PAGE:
Plasma testosterone, follicle-stimulating hormone (FSH), and luteinizing hormone (LH) values in healthy control subjects and patients with Klinefelter syndrome (KS). Shaded bars represent the ranges for controls; dots, values seen in patients with KS. Whereas FSH and LH levels seen in KS are in most cases well above normal, there is a large degree of overlap in total plasma testosterone levels between controls and patients with KS. (C. Alvin Paulsen, MD, unpublished data, January 1975.)
Male subjects with the classic 47,XXY karyotype of Klinefelter syndrome (KS) and mosaicism (XY/XXY). Left, Eunuchoidal proportions, feminine distribution of body fat, gynecomastia, lack of facial, body, and pubic hair, and small penis and testicular size of KS. Right, More androgenized features with a more masculine physique, greater amount of body hair, and a larger penis and testes size in mosaicism. (Reprinted with permission from C. Alvin Paulsen.)
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Smyth CM, Bremner WJ. Klinefelter Syndrome. Arch Intern Med. 1998;158(12):1309–1314. doi:10.1001/archinte.158.12.1309
Copyright 1998 American Medical Association. All Rights Reserved. Applicable FARS/DFARS Restrictions Apply to Government Use.1998
Klinefelter syndrome is the most common sex chromosome disorder. Affected males carry an additional X chromosome, which results in male hypogonadism, androgen deficiency, and impaired spermatogenesis. Some patients may exhibit all of the classic signs of this disorder, including gynecomastia, small testes, sparse body hair, tallness, and infertility, whereas others, because of the wide variability in clinical expression, lack many of these features. Treatment consists of testosterone replacement therapy to correct the androgen deficiency and to provide patients with appropriate virilization. This therapy also has positive effects on mood and self-esteem and has been shown to protect against osteoporosis, although it will not reverse infertility. Although the diagnosis of Klinefelter syndrome is now made definitively using chromosomal karyotyping, revealing in most instances a 47,XXY genotype, the diagnosis also can be made using a careful history and results of a physical examination, with the hallmark being small, firm testes. As it affects 1 in 500 male patients and presents with a variety of clinical features, primary care physicians should be familiar with this condition.
Klinefelter syndrome (KS) is a common disorder that affects 1 in 500 male patients and results in testicular failure, androgen deficiency, and impaired spermatogenesis.1 It was first described in 1942 when Klinefelter et al2 described 9 men with gynecomastia, small testes, azoospermia, and elevated gonadotropin levels. They believed that the hypogonadism arose primarily from failure of the Sertoli cells of the testes, the site of spermatogenesis, whereas the appropriate distribution of pubic and axillary hair indicated relatively normal function of the Leydig cells, which produce testosterone. They also suggested that these patients had low or absent levels of a putative second testicular hormone, which regulates the level of pituitary gonadotropins by feedback inhibition, and which they labeled X hormone or inhibin .2
In 1949, Barr and Bertram3 discovered a dense chromatin mass, later termed sex chromatin or Barr body, in the nerve cell nuclei of female but not male cats. The discovery that Barr bodies are present in the somatic cell nuclei of female but not male human tissue led to the use of smears of stained buccal mucosal cells to determine whether an infant's genetic sex, determined by the presence or absence of a Barr body (presence indicates female sex), matched the phenotypic sex.4-6 In 1956, 2 groups of investigators described 7 patients with KS using results of buccal smears that demonstrated Barr bodies.7,8 In 1959, the discovery that a patient with KS had 47 chromosomes, including an extra X chromosome (the karyotype of 47,XXY), established that the Barr body seen in KS represents an additional X chromosome.9 Subsequent studies have shown other aberrations of the X chromosome in KS, including 48,XXXY and mosaicism, in which 1 cell line has a normal male XY component while another is XXY or some other variant.10,11 Barr bodies may not be detected on results of buccal smears in mosaicism, since the oral mucosal cells may be the normal XY type, whereas the extra X chromosomes may be detectable only in the testes or peripheral blood cells.11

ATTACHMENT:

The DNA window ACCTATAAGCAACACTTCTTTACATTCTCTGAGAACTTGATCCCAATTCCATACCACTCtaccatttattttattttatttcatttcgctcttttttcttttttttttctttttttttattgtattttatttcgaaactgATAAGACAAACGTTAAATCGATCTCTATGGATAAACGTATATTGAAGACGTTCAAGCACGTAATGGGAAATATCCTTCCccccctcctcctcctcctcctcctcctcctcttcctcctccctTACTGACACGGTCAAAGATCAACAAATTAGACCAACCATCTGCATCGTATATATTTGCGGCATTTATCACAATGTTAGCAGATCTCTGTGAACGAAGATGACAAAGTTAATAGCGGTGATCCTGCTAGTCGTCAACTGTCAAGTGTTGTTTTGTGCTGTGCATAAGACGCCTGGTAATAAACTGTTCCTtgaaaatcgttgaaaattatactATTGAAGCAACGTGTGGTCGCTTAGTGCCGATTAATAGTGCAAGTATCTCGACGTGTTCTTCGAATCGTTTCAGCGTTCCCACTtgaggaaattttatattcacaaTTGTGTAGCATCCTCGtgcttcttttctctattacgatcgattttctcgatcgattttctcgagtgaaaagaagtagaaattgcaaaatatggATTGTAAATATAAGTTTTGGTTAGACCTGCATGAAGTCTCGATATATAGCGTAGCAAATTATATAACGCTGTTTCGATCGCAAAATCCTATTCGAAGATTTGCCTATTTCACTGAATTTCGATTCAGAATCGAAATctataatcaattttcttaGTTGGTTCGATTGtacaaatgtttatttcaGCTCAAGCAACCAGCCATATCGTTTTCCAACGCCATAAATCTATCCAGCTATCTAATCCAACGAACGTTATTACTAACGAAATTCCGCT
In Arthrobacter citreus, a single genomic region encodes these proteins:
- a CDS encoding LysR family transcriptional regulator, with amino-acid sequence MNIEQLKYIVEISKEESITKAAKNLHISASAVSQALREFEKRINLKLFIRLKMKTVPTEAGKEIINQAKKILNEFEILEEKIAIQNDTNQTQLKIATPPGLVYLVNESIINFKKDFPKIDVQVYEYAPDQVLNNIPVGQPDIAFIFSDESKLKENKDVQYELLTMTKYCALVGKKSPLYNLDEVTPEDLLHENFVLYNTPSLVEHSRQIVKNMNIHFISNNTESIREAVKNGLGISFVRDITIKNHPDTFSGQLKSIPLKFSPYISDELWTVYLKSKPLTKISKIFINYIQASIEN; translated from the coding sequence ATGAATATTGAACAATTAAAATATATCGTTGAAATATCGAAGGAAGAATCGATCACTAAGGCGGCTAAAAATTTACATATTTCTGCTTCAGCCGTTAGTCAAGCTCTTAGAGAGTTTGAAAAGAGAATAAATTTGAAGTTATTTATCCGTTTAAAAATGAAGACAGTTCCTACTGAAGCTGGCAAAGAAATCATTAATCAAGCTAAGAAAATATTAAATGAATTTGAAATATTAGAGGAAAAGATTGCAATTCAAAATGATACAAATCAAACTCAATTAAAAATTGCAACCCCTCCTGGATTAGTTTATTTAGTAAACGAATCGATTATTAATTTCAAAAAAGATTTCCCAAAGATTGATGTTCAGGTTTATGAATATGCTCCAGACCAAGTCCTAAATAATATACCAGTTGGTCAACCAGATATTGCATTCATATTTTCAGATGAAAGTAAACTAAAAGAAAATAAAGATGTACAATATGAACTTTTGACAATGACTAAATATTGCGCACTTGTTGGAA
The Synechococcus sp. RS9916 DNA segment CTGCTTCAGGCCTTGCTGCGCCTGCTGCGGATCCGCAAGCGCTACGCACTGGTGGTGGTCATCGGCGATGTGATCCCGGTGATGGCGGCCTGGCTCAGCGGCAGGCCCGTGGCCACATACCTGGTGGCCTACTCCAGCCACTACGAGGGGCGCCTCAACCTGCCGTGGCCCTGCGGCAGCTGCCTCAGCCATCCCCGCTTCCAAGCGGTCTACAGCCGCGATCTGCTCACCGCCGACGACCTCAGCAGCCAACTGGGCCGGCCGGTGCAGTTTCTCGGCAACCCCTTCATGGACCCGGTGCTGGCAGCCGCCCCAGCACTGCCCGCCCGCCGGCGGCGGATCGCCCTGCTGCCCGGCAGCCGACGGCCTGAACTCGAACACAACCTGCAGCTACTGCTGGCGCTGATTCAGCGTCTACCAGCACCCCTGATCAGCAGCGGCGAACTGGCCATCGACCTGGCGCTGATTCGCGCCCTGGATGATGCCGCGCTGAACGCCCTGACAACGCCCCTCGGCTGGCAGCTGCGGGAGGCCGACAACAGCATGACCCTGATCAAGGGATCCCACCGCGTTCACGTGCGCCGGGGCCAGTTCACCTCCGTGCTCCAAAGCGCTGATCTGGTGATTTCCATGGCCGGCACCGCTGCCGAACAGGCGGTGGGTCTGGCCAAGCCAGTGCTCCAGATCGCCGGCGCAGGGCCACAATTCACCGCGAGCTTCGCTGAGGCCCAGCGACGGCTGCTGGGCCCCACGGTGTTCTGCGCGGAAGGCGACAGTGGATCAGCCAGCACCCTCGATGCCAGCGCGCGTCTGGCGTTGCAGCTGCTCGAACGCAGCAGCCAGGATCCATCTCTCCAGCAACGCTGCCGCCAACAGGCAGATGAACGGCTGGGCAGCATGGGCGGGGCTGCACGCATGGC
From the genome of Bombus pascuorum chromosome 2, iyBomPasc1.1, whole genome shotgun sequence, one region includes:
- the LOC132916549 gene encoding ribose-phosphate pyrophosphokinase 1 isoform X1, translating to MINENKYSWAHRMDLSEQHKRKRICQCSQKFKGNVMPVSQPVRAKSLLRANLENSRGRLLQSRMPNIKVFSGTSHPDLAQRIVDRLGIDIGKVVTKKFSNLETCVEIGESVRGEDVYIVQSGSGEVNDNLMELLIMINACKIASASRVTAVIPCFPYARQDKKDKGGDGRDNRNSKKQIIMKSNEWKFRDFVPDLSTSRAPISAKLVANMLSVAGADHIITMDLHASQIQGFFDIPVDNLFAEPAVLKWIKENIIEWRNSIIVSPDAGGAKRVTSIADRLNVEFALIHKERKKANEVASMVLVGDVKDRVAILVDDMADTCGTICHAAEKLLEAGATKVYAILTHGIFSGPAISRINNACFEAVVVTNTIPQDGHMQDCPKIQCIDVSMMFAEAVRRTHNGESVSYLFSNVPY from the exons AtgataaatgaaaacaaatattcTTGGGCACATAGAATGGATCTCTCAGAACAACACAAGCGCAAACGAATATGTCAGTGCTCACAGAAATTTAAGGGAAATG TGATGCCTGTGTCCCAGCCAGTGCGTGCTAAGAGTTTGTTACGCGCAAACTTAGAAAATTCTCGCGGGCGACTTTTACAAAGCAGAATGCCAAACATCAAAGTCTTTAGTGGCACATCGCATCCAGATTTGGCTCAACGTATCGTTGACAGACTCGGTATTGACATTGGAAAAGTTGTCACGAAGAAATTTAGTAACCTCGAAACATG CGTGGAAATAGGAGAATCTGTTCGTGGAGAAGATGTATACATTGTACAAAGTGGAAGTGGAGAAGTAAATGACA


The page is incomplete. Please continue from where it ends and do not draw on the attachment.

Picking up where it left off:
The presence of an extra X chromosome is considered the fundamental etiologic factor of KS. The constant components of the disorder remain as Klinefelter et al2 described, but in contrast to their hypothesis, Leydig cells are hypofunctional, although the testosterone levels may be in the normal range, and patients exhibit diverse degrees of virilization.1,11,12 Their hypothesis was correct, however, about the presence of a second testicular hormone. Recent studies have shown that levels of a substance labeled inhibin B, the active form of inhibin that originates from Sertoli cells, correlate well with Sertoli cell function and are found at extremely low levels in patients with KS.13
The extra X chromosome in patients with KS is usually acquired through an error of nondisjunction during parental gametogenesis, where a sperm or an egg carries an extra X chromosome in addition to the normal single sex chromosome.10 It also may result from an error in division during mitosis in the zygote.10 A study using DNA probes found that paternal nondisjunction accounted for 53.2% of cases, maternal meiotic I errors for 34.4%, maternal meiotic II errors for 9.3%, and postzygotic mitotic errors for only 3.2%.14 There was a positive correlation between maternal age and maternal meiotic I errors only.14 That maternal and paternal errors of gametogenesis were almost equally responsible for causing the 47,XXY karyotype contrasts with most cases of autosomal aneuploidy (ie, trisomy 21, as seen in Down syndrome) in which maternal meiosis I accounts for the great majority of errors.10,14 This may have relevance in genetic counseling, because in most instances, there is no evidence to suggest that the chromosomal nondisjunction process is more apt to repeat itself in a particular family than would be likely to occur in the general population.